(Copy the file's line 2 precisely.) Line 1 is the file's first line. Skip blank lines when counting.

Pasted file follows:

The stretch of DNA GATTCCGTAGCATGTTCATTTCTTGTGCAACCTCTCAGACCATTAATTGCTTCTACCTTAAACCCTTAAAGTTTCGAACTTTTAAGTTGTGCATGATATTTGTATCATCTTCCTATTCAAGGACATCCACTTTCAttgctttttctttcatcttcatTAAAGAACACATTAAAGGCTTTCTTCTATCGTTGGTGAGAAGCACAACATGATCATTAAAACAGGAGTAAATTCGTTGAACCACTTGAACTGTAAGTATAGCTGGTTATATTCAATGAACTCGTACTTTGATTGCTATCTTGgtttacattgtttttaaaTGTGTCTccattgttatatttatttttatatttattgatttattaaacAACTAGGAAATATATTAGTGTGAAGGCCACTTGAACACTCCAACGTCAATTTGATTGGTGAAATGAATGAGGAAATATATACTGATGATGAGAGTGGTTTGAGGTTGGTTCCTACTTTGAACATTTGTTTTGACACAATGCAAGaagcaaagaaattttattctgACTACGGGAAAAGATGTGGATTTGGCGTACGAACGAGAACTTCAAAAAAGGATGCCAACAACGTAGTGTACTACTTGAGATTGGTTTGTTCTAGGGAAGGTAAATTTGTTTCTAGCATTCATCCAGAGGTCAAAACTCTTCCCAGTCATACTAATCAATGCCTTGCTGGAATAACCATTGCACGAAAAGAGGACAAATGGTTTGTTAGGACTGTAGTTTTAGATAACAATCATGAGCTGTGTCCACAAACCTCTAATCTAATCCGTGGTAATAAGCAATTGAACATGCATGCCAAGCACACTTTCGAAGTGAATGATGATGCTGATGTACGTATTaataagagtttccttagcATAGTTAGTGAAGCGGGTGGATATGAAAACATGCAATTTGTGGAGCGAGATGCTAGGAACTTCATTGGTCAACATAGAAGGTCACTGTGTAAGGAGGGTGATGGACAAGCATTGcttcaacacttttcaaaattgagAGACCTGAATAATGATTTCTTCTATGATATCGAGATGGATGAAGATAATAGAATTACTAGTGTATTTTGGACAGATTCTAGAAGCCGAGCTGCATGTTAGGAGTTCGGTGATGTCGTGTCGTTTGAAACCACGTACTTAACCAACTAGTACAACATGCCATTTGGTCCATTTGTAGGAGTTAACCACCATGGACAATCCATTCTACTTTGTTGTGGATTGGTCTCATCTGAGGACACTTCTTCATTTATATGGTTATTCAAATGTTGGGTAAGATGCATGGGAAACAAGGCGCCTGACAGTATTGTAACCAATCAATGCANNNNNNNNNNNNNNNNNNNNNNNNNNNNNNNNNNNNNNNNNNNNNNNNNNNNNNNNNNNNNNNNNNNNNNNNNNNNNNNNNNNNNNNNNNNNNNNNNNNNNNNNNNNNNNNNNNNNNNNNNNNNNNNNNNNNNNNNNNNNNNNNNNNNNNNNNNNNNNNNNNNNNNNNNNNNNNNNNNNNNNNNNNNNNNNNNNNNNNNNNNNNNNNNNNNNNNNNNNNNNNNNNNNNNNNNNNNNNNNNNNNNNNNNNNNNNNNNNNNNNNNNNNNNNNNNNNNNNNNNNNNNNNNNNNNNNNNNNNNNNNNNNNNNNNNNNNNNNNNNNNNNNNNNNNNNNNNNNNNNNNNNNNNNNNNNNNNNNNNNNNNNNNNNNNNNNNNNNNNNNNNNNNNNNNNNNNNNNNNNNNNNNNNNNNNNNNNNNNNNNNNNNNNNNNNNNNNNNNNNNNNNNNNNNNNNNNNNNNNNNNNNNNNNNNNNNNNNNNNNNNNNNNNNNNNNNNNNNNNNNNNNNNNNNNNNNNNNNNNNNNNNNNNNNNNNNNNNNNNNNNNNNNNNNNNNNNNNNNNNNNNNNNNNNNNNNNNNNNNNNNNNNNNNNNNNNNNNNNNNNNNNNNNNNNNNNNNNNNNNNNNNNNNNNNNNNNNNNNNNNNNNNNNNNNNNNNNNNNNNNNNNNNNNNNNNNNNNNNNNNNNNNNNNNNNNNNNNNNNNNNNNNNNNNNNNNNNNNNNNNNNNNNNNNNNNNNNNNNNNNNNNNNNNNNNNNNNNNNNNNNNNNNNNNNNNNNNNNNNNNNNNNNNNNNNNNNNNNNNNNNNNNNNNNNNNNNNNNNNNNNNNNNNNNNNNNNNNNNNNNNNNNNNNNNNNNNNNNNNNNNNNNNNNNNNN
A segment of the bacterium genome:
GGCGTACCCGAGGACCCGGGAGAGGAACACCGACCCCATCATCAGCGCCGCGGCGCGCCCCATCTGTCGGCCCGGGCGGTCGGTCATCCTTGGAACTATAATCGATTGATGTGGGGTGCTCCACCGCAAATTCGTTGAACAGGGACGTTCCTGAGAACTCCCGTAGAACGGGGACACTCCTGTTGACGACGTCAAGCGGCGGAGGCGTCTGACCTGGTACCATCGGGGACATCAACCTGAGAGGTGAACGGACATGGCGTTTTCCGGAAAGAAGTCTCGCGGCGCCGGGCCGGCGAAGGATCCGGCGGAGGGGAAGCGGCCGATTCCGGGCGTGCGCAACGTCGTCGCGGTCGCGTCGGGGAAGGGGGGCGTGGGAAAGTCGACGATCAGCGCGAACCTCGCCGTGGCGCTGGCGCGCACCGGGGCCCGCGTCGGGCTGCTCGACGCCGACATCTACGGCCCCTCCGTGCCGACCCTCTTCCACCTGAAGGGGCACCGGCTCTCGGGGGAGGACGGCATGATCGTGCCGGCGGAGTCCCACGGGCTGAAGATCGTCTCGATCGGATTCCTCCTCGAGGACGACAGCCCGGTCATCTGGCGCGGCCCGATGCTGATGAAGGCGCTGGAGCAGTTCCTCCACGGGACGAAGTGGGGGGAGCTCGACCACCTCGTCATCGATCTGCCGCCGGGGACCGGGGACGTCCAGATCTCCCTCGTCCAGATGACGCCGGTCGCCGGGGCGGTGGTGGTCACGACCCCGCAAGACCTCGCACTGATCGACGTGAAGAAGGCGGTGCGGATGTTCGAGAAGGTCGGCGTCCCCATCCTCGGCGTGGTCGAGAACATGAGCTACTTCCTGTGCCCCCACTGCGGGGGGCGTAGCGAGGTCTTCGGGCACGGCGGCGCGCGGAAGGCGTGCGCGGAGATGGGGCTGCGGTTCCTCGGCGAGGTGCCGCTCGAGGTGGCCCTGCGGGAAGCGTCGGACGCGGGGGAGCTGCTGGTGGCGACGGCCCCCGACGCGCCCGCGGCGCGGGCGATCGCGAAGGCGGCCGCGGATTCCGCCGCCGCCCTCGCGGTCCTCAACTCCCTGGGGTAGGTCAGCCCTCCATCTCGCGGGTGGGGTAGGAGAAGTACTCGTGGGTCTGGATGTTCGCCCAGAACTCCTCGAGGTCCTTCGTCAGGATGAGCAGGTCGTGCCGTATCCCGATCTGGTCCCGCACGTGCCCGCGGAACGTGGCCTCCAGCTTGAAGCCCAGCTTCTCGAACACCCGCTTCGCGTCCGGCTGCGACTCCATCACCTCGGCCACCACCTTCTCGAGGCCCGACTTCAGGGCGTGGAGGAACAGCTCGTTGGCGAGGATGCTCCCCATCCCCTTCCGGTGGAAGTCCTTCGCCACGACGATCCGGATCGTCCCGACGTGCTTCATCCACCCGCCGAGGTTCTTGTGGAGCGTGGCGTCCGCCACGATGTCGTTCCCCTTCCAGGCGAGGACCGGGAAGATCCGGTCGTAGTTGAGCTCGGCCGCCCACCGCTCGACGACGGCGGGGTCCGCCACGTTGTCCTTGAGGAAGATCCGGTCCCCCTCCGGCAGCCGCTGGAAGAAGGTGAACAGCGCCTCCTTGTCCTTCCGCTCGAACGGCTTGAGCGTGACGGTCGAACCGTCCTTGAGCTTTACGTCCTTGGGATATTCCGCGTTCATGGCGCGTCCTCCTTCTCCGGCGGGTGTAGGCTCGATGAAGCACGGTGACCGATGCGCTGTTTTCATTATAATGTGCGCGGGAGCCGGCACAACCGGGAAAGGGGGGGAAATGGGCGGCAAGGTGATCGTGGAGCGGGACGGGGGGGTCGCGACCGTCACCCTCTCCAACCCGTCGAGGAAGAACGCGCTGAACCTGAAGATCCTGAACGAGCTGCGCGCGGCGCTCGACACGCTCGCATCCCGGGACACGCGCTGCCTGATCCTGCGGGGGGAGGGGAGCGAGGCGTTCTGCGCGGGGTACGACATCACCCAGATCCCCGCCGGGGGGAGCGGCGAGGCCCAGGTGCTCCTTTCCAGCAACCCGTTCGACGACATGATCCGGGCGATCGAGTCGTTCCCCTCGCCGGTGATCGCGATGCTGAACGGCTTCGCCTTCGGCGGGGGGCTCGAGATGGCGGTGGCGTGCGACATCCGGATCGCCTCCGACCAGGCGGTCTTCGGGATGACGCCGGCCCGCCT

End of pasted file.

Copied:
A segment of the bacterium genome: